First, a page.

A rare Saturday today – rare enough for me to note here – in which I personally had a storming game of football (best I’ve played for years) and Crystal Palace registered their first 3 points of the season, beating Sunderland 3-1.
That, and my girls are back home after their week in Devon. Happy days.
A timely (given the current debate over international military intervention in Syria) quiz asking you to point to Damascus on a world map from those geniuses at Us vs Th3m.
The blog post analysing the results is well worth reading afterwards.
[via B3ta newsletter]
P bought me a Kindle for our anniversary and I’ve been re-reading the Hitchhiker’s Guide to the Galaxy on it. If you’re familiar with the book, I don’t think I really need to labour the point about how it was remarkably prescient in terms of technology.
What struck me last night was the part of the book where Arthur Dent has his human assumption that mice were being experimented on turned on its head by Slartibartfast; in fact, the mice were experimenting on the humans. Right now, I feel like humans, far from being the masters of technology, are becoming slaves to it.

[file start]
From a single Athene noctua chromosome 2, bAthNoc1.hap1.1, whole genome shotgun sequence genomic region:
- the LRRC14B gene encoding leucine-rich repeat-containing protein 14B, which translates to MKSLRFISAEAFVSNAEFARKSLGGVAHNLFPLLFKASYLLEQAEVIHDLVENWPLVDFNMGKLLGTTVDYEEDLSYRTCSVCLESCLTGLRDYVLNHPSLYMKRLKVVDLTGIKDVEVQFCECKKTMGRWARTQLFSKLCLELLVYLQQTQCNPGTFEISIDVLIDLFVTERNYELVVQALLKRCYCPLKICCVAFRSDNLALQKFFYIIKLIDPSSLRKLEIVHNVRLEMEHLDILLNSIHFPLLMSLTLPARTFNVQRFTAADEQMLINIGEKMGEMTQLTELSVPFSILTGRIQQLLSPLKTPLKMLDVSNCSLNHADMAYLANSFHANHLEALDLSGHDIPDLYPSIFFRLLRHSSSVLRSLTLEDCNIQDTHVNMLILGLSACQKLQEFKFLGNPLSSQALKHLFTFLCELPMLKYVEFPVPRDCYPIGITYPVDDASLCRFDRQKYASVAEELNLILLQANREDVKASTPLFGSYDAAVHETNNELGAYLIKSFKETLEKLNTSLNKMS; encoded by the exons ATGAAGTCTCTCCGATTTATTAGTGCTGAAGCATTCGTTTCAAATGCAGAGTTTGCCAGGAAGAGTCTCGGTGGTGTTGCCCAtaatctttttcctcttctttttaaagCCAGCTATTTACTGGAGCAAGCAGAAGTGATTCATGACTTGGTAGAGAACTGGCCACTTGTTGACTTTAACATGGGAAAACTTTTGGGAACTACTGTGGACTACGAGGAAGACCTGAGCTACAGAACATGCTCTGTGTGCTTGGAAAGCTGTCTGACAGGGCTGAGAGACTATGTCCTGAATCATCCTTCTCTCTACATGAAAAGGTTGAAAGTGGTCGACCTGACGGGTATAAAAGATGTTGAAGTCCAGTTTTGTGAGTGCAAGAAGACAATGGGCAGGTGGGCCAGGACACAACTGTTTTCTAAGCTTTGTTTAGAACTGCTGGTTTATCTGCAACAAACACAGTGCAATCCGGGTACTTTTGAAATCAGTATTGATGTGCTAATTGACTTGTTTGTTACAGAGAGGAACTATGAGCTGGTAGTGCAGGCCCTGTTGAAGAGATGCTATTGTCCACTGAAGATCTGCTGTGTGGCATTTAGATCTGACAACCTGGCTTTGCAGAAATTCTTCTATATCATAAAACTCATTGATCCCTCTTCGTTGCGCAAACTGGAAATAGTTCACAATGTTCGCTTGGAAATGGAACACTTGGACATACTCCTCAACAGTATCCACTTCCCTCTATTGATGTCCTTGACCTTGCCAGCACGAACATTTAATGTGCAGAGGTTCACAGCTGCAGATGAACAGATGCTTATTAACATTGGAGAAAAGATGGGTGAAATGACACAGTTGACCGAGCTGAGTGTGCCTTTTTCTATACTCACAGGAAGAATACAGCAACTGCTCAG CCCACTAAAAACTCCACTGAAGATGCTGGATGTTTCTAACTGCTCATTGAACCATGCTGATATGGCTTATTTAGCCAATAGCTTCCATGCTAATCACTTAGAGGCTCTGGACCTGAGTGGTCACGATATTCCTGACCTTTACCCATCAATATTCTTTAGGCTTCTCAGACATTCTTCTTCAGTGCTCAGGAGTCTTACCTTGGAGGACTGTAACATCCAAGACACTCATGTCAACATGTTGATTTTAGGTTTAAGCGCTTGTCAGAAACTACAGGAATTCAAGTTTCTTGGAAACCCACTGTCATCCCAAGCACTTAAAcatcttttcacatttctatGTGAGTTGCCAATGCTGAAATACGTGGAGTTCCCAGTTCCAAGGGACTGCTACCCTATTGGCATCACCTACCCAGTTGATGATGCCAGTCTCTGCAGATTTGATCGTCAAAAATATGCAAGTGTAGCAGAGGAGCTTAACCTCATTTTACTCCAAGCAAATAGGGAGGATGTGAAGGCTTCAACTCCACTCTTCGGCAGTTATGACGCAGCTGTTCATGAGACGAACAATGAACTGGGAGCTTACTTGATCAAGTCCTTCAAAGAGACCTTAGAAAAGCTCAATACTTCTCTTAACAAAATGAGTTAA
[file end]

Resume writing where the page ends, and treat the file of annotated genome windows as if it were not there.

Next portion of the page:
If I think about it, I guess this has been going on since the industrial revolution established workers as operators of machinery in a mass organised way, but at least when you look at that, it’s really quite obvious. And you could argue that at least the capitalists who owned the machinery were in charge.
My point is that the technology we see as liberating or at least leisure-giving is actually trapping us. In my more disturbing daydreams, I see people looking into their devices and being sucked into the screens (there’s an episode of Doctor Who that did something like that, come to think of it). It’s already metaphorically happening, what with people’s attention being taken from the here and now and diverted to the information firehose at their disposal. We’ve even got a word for it now: phubbing – the act of snubbing someone by diverting your attention from them to their phone. I’m not perfect but I’m trying harder to put my device away or down when someone speaks to me, even if they’ve actually initiated a conversation while I’m doing something on the device. I’m definitely getting better at not getting the phone out when I’m out for dinner or drinks with someone now, although since that’s a rare occasion nowadays, it’s not that laudable.